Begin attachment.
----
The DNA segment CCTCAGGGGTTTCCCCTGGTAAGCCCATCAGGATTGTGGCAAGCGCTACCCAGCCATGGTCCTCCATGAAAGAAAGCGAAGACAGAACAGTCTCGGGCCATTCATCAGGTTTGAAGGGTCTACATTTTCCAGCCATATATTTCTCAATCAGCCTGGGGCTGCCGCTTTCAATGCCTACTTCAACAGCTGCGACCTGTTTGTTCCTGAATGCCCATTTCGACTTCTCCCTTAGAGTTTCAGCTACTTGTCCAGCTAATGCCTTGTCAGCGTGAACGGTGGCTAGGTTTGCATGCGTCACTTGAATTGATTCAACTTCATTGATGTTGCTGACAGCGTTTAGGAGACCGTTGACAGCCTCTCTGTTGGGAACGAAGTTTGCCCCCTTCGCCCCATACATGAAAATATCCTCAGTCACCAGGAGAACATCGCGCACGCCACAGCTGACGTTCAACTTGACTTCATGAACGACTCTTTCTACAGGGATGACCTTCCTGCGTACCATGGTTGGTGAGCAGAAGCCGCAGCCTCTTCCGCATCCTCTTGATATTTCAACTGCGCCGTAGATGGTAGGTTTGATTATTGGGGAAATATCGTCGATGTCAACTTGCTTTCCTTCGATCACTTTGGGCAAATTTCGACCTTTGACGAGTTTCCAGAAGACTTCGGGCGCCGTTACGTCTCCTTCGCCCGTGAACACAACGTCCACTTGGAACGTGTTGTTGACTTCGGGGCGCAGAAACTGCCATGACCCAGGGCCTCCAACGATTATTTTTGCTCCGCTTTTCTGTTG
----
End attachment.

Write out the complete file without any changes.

The DNA segment CCTCAGGGGTTTCCCCTGGTAAGCCCATCAGGATTGTGGCAAGCGCTACCCAGCCATGGTCCTCCATGAAAGAAAGCGAAGACAGAACAGTCTCGGGCCATTCATCAGGTTTGAAGGGTCTACATTTTCCAGCCATATATTTCTCAATCAGCCTGGGGCTGCCGCTTTCAATGCCTACTTCAACAGCTGCGACCTGTTTGTTCCTGAATGCCCATTTCGACTTCTCCCTTAGAGTTTCAGCTACTTGTCCAGCTAATGCCTTGTCAGCGTGAACGGTGGCTAGGTTTGCATGCGTCACTTGAATTGATTCAACTTCATTGATGTTGCTGACAGCGTTTAGGAGACCGTTGACAGCCTCTCTGTTGGGAACGAAGTTTGCCCCCTTCGCCCCATACATGAAAATATCCTCAGTCACCAGGAGAACATCGCGCACGCCACAGCTGACGTTCAACTTGACTTCATGAACGACTCTTTCTACAGGGATGACCTTCCTGCGTACCATGGTTGGTGAGCAGAAGCCGCAGCCTCTTCCGCATCCTCTTGATATTTCAACTGCGCCGTAGATGGTAGGTTTGATTATTGGGGAAATATCGTCGATGTCAACTTGCTTTCCTTCGATCACTTTGGGCAAATTTCGACCTTTGACGAGTTTCCAGAAGACTTCGGGCGCCGTTACGTCTCCTTCGCCCGTGAACACAACGTCCACTTGGAACGTGTTGTTGACTTCGGGGCGCAGAAACTGCCATGACCCAGGGCCTCCAACGATTATTTTTGCTCCGCTTTTCTGTTG